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Date:      Wed, 22 May 2013 08:39:39 +0400
From:      Dmitry Sivachenko <trtrmitya@gmail.com>
To:        Charles Swiger <cswiger@mac.com>
Cc:        questions@freebsd.org
Subject:   Re: RES column in top(1) output
Message-ID:  <C9B2E9C2-EE5A-47BA-ADE2-64E39B5731D3@gmail.com>
In-Reply-To: <B12E243B-4D87-4EC5-950D-B78C82B9BE45@mac.com>
References:  <24044FD7-4E2A-493F-B0CE-701C3A73169F@gmail.com> <B12E243B-4D87-4EC5-950D-B78C82B9BE45@mac.com>

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On 21.05.2013, at 22:40, Charles Swiger <cswiger@mac.com> wrote:
>>=20
>> Mem: 55G Active, 23G Inact, 11G Wired, 3729M Cache, 9838M Buf, 97M =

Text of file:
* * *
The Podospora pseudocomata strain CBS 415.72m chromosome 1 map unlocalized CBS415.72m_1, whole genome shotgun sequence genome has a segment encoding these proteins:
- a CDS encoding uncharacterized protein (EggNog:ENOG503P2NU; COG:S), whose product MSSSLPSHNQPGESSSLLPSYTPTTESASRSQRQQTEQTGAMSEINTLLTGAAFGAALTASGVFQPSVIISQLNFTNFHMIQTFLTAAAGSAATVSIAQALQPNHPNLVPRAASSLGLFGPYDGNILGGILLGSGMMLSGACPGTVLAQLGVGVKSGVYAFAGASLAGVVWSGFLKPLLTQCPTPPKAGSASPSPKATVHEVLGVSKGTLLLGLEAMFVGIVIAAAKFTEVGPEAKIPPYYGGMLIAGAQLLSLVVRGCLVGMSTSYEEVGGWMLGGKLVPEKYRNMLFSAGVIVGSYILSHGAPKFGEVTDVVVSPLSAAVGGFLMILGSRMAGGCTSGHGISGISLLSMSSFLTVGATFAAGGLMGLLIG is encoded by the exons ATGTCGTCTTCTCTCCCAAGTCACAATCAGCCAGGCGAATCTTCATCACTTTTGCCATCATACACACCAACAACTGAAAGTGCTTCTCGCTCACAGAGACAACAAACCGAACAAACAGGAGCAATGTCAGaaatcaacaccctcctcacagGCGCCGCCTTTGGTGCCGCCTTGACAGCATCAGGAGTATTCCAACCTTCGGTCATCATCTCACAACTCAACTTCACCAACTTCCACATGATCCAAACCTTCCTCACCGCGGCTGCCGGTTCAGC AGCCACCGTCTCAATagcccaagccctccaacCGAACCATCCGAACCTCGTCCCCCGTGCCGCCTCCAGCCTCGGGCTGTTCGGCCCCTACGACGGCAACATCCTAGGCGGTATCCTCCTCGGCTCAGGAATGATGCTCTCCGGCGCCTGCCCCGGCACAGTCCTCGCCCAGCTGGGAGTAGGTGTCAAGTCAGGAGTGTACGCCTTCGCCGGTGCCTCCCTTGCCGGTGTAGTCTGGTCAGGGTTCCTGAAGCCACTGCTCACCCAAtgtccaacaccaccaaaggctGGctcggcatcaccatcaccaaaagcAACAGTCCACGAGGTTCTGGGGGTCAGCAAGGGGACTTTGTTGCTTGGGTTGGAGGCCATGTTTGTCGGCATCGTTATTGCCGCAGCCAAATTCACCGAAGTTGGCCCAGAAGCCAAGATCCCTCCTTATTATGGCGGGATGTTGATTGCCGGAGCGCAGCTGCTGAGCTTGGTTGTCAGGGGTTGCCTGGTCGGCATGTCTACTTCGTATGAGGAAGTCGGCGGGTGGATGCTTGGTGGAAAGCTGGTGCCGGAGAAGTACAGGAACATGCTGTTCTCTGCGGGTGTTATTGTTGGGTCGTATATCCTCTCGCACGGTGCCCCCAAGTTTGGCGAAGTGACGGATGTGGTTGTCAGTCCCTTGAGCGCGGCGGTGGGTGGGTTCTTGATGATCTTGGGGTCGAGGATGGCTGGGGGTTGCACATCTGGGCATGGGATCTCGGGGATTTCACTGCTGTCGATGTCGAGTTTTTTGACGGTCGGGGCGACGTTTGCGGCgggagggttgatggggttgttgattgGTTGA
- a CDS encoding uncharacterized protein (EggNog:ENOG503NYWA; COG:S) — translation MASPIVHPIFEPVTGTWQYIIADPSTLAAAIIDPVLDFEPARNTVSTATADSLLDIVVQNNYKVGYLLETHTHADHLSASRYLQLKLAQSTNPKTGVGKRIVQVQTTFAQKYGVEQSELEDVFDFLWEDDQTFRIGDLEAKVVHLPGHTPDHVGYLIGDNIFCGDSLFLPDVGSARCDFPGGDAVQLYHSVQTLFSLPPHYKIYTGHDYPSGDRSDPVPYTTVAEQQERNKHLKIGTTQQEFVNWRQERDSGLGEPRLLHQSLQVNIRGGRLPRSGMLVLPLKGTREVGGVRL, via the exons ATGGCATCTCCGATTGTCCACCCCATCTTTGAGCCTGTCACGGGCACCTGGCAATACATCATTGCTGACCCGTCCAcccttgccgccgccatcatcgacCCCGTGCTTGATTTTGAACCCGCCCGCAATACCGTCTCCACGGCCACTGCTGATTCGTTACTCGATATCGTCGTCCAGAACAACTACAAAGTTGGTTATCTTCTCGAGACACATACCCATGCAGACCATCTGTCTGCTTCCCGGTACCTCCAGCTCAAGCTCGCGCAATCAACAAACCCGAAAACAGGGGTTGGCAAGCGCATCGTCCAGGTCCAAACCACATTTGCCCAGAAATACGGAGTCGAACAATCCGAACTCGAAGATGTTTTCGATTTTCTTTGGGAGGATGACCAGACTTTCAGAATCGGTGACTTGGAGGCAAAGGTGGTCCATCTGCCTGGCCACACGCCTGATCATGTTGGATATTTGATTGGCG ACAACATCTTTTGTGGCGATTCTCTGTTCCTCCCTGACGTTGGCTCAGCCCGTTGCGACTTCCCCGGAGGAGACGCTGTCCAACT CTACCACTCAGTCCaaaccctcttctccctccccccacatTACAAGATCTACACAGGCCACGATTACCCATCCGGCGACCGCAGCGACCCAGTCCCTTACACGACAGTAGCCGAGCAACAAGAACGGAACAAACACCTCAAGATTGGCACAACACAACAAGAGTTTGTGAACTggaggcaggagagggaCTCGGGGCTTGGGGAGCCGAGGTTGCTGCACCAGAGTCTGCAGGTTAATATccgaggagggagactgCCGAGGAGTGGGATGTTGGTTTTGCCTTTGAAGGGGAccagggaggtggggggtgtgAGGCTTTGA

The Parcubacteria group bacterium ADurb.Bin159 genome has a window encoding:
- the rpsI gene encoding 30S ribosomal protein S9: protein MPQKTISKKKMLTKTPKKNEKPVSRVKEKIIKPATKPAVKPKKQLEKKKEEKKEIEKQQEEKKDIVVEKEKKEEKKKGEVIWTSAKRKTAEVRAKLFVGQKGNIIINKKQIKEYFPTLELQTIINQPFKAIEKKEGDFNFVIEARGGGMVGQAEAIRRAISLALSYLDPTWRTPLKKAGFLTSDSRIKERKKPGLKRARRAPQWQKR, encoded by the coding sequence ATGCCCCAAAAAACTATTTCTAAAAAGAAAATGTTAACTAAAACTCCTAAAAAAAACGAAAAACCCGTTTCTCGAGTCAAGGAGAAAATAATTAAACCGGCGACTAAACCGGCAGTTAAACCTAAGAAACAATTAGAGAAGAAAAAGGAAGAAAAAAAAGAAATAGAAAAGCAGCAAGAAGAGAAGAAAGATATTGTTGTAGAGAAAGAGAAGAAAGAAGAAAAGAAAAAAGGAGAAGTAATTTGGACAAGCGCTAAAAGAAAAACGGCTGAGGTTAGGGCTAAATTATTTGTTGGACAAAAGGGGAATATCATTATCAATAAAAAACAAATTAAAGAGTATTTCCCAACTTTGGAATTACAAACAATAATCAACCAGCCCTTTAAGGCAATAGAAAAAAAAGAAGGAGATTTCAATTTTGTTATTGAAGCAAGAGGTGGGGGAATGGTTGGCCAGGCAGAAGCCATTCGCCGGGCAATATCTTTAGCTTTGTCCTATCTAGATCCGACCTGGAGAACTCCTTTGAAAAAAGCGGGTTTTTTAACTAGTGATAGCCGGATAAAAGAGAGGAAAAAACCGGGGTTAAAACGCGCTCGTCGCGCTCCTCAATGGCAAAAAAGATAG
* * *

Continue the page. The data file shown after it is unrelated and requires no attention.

Free
>> Swap: 49G Total, 14M Used, 49G Free
>>=20
>>=20
>> PID USERNAME      THR PRI NICE   SIZE    RES STATE   C   TIME   WCPU =
COMMAND
>> 93273 username        103  52    0   141G   115G uwait  22  25:37 =
19.82% XXX
>>=20
>> So I have a machine with 96GB of RAM, no swap is used and my =
process's resident size is 115G (more than physical memory).
>=20
> Memory that has been allocated but not written to is associated with =
the process address space in terms of accounting, but does not actually =
consume physical memory.  There's also copy-on-write memory (used for =
the program executable code itself, which is also typically also marked =
read-only), mmap()ing big sparse files or device special files like a =
video framebuffer (ie, an X11 server), and probably a few other things =
which can reserve lots of resident memory without actually consuming =
physical memory.
>=20


Okay, I see.

What is the correct way to obtain the amount of physical memory used by =
a process?

Thanks!=



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